In this tapestry of diverse supernatural beings, what we see is a range from savage cruelty to mere indifference to humans. It seems that dire wolves and dragons can form friendships with particular humans, and the children of the forest seem happy to share with Bran, seeing him as one of them because of his abilities. But, their morals, their agendas, and their desires are alien to us, unknowable. Figuring out how they will act in the future is like trying to imagine the thoughts of a whale.
You can say that it might be jumping the gun to call this cosmic horror. Well, it remains to be seen if there are any good supernatural beings out there, or if the show and book series will make it a case of gray on gray morality with these creatures and gods. But many times in the show and books, horror is wrought by the disconnect between humans and supernatural beings. Perhaps the ending of the story will also heavily involve this horror. It may even culminate in a Ragnarok-like clash between gods that destroys humanity.
The world in Game of Thrones is rich, multi-faceted, and diverse. It is possible that a clash between fire, represented with the red god and the dragons, and ice, represented by the Night King's army, will destroy both sides. Perhaps humanity as a whole will be destroyed or at least severely weakened, and there will probably be another long winter.
But it is possible for there to be triumph in the finale as well. It is teased that maybe Jon and Danaerys will have a child. Perhaps after defeating the Night King and unifying Westeros on dragon back, the pair will forge a lasting world peace and start a new dynasty together. But, Danaerys is probably barren, and part of me likes the idea that she will go mad herself. Perhaps in her suspicious, paranoid madness, she will have Jon Snow killed or imprisoned. Perhaps it is true that dragons, representing power, can corrupt anyone who attempts to use them.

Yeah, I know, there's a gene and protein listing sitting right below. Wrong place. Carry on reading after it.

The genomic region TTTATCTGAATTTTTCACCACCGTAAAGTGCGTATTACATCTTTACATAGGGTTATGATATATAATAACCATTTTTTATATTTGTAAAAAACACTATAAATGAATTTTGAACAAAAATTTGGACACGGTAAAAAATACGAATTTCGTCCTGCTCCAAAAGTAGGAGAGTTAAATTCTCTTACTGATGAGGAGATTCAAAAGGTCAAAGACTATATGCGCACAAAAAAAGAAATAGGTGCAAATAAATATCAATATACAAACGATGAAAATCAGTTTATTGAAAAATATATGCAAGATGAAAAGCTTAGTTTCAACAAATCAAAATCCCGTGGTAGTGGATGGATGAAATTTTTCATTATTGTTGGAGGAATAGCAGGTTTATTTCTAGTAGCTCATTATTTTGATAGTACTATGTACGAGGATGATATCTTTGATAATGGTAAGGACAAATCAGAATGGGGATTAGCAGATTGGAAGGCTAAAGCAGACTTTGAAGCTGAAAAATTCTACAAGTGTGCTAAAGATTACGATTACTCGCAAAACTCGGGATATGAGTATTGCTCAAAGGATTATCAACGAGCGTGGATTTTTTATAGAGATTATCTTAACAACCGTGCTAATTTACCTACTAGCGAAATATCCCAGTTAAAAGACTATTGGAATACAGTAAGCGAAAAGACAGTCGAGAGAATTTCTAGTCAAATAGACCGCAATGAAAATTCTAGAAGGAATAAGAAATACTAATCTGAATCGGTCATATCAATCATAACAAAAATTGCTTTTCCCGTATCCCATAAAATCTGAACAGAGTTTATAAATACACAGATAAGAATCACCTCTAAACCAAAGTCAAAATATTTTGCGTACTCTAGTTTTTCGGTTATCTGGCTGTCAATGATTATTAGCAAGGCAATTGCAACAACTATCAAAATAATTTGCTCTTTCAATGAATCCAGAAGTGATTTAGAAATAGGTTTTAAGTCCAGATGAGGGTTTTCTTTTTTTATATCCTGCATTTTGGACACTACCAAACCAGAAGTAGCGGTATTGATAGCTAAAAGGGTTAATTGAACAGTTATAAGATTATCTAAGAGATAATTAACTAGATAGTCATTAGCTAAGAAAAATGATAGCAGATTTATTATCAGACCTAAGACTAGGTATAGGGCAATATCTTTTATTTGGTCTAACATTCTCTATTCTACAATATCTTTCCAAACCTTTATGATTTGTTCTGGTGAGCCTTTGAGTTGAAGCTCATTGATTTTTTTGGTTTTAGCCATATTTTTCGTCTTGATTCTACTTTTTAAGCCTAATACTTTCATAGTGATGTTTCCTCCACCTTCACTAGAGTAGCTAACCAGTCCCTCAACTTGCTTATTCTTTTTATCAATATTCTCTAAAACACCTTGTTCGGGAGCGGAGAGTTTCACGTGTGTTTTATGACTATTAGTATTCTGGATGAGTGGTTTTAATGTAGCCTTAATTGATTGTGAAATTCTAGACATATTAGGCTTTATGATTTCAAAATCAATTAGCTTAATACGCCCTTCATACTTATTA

Another possible area of hope in the show rests with Bran Stark. Since he can communicate with supernatural creatures no one else can comprehend, he can offer important insights into how to fight the White Walkers. But, it's also thoroughly possible that he may become corrupted, go mad, or become sympathetic to the White Walkers, siding with them. That may sound far-fetched but you have to remember that he sees their perspective in a way no one else can. It's possible the White Walkers are misunderstood, sympathetic even.
So will it end with the establishment of a new, equally corrupt, equally tyrannical monarchy? Will Danaerys really bring justice and light into such a dark world? Or is it possible that these supernatural beings will come out of the woodwork and reveal a greater plan altogether, perhaps even having an apocalyptic conflict among themselves? Maybe everyone will die?
What do you guys think?
DR Darke from Central NY on October 26, 2018:
They'll defeat the White Walkers, Tyrion or Jon or Jamie or Danaerys or all together will kill Cersei after she tries to backstab them (and because nobody this side of Hillary Rodham Clinton deserves a humiliating death MORE than Cersei Lannister, and for the same reasons - utter entitled arrogance combined with a complete lack of actual ability to lead!), and all will be well....
...For an entire generation if they're lucky, before their heirs start once again to fight and scheme among themselves, and start the whole fruitcaking cycle of death and betrayal again!